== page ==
Good truck, though Jeep's taking some hits for QC lately. I would recommend the Toyota FJ, of course, but being tall might be an issue (I'm 6' and have to stop about a car-length from the stop line to see the traffic signal). Not a big deal to me, because otherwise it's wicked comfortable, moreso than the Rav4 I tested. If mileage is a big deal you're probably in the same boat as the Jeep, I get around 18/23 with the FJ, but I learned to drive from a NASCAR driver  Oh ho ho ho. Reallllly?

Really nice in 4WD in the winter, and 2WD in the summer.

I also like Jimbo's idea of the classic Bronco. I think my next purchase will be something like that for the winter and then (depending on gas prices!) either a classic muscle car or a mini cooper/smart car for summer. Hopefully that decision is about ten-fifteen years away.

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Reply #42 on: April 18, 2011, 10:43:03 AM

Out of curiosity, why does everyone say buying new isn't a bad deal as long as you keep it for a long time?  Wouldn't you get the same benefit if you just bought it a few years old and still ran it to the ground?

Buying a car new means you start out with all the major systems at 0 miles, when they generally will need to be replaced or require serious maintenance between 60,000 and 100,000.  If you aren't putting on that many miles every year, you can get 8 years out of a new car with virtually no problems easily.  Hell, many new cars come with some pretty extended warranties.

Essentially, you are making up on the backend with reduced upkeep and maintenance costs what you paid on the front end.  Many sites will put a 5 year cost of upkeep for a car purchase, and you can see the large difference.


If you're married/have multiple vehicles and you have a good mechanic who doesn't soak you, buying only used cars can easily be a better deal.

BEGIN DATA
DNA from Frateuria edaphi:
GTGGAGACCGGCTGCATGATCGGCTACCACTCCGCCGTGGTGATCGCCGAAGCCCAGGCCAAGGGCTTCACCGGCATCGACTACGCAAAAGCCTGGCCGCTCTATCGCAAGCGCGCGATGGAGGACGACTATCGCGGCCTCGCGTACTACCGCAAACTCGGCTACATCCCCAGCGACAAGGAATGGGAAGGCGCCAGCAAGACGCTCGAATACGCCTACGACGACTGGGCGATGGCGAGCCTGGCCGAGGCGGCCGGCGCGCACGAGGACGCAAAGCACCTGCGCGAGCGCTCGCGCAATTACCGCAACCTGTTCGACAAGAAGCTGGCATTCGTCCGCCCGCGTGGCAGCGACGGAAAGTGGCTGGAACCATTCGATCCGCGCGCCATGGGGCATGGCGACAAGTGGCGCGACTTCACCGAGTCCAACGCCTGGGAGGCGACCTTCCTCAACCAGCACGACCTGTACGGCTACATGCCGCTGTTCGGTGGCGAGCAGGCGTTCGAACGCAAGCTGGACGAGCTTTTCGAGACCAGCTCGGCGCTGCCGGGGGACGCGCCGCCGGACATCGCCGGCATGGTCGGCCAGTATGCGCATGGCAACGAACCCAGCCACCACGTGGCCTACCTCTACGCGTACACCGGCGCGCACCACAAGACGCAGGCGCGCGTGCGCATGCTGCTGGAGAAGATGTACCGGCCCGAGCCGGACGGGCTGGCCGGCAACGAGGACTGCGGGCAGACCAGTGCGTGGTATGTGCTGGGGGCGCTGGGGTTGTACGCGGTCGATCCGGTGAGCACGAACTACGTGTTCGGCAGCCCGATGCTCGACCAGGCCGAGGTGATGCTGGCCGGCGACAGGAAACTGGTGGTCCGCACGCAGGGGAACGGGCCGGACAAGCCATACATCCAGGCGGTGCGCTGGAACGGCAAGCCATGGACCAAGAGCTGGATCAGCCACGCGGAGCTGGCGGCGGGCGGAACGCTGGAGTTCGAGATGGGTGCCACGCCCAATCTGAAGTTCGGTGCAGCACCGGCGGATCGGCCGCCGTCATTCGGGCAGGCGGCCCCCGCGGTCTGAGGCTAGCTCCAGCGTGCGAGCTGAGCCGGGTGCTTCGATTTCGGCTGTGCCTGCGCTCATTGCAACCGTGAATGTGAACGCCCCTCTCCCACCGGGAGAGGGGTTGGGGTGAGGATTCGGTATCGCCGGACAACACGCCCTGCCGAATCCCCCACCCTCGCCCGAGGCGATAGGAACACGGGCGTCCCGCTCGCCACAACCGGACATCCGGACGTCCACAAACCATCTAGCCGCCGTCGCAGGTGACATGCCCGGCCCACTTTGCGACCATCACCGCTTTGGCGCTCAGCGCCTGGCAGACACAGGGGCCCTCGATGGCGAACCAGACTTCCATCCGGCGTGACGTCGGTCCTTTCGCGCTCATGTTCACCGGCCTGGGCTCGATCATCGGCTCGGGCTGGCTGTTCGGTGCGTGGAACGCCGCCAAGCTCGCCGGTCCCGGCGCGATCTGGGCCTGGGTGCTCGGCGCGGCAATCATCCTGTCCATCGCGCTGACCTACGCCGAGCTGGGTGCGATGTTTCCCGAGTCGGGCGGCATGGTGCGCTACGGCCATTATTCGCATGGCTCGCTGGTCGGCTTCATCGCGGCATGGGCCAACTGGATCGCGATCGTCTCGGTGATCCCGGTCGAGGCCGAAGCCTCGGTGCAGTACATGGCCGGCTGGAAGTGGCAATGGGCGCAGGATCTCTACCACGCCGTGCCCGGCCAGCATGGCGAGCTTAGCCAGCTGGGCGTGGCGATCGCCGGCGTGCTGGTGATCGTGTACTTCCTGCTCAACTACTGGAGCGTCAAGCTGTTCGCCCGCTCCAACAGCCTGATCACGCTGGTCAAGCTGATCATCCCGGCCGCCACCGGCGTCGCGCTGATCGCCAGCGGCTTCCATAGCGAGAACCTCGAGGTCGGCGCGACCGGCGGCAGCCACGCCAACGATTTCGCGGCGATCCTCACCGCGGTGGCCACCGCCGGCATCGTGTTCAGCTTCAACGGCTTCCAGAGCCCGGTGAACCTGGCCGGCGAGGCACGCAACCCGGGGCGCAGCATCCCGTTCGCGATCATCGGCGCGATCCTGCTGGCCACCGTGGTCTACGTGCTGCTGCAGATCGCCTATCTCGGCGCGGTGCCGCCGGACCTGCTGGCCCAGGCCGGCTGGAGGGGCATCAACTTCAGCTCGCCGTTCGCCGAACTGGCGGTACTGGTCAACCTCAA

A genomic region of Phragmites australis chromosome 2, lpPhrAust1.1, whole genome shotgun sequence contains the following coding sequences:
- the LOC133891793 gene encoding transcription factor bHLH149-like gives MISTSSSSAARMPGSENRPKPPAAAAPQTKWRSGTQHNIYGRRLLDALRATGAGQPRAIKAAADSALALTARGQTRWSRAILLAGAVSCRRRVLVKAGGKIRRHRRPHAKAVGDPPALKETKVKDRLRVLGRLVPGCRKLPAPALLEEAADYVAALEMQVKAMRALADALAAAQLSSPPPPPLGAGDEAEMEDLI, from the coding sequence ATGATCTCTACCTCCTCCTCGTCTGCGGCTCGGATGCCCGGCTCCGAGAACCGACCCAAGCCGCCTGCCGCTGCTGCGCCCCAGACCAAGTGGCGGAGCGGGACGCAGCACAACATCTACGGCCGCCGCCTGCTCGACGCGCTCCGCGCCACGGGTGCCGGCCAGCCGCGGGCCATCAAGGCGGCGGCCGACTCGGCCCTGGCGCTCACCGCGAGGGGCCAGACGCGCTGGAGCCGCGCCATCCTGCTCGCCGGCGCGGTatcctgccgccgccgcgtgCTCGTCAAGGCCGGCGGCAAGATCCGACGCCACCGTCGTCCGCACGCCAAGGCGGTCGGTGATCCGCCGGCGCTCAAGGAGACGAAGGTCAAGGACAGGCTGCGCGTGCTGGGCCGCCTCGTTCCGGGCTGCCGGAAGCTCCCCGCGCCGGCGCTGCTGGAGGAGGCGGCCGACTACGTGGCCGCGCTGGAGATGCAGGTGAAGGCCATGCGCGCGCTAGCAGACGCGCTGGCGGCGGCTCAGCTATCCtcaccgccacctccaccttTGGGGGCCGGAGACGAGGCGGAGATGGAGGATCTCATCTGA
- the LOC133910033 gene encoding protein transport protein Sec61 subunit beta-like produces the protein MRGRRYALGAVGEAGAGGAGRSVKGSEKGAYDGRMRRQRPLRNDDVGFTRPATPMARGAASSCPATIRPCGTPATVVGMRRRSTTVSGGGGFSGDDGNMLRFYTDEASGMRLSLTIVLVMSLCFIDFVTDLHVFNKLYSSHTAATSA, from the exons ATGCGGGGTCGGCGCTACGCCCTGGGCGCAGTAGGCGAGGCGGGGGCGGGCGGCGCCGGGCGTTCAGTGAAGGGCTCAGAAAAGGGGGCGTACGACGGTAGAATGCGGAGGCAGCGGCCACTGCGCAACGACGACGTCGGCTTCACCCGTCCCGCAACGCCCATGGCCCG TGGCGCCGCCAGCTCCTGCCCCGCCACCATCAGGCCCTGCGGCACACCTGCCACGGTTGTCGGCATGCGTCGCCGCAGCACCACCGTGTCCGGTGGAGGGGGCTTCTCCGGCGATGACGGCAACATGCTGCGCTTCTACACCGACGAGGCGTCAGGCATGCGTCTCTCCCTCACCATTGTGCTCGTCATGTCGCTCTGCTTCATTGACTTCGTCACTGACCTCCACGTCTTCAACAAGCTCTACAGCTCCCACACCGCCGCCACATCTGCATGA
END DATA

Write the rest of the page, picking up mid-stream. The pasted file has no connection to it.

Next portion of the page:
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Reply #43 on: April 18, 2011, 10:56:26 AM

The other thing to think about on 4 wheel drives, is do you really need them?  I usually go out to my mom and dad's farm, so I can semi-justify it (although the idea of a hybrid ford escape sound appealing, I hate automatics), but how often will you be engaging the transfer case?

Oh yeah the only thing dependable on a jeep is the inline 6 engine  Grin  I've had all kinds of shit break and have to fix things, i.e. that damn carter carb was the fucking devil's daughter and all the god damn hoses!  Was so glad to go to a clifford carb, plus depending on where your vehicle is from you have to play chase the rust monster around a lot.  The cool part is usually you and a buddy can fix the shit that breaks, like the alternator starts to whine, so we took it apart, repacked the bearings, and it got me threw until the newer one got purchased.  Don't buy a jeep unless you like to tinker, well the TJ's are a ton better quality than the YJ's and CJ's, can't say on the newer ones.

An older Ford Bronco would be sweet with the 1974 being the sweet spot if you can find one, has the stronger axles and upgraded steering and brakes, just a bear to find in decent condition that isn't expensive.  IH Scout II's are way cool, but good luck finding them, same with dodge power wagons or older FJ's.  I'm not a big fan of IFS (independent front suspension--swing axles) since I do low speed 4 wheeling, but if going fast you can't beat how they can handle the speed and keep you going, just remember it is a bear to work on that suspension (well not as bad as the 80's and 90's since more people make and work on them now).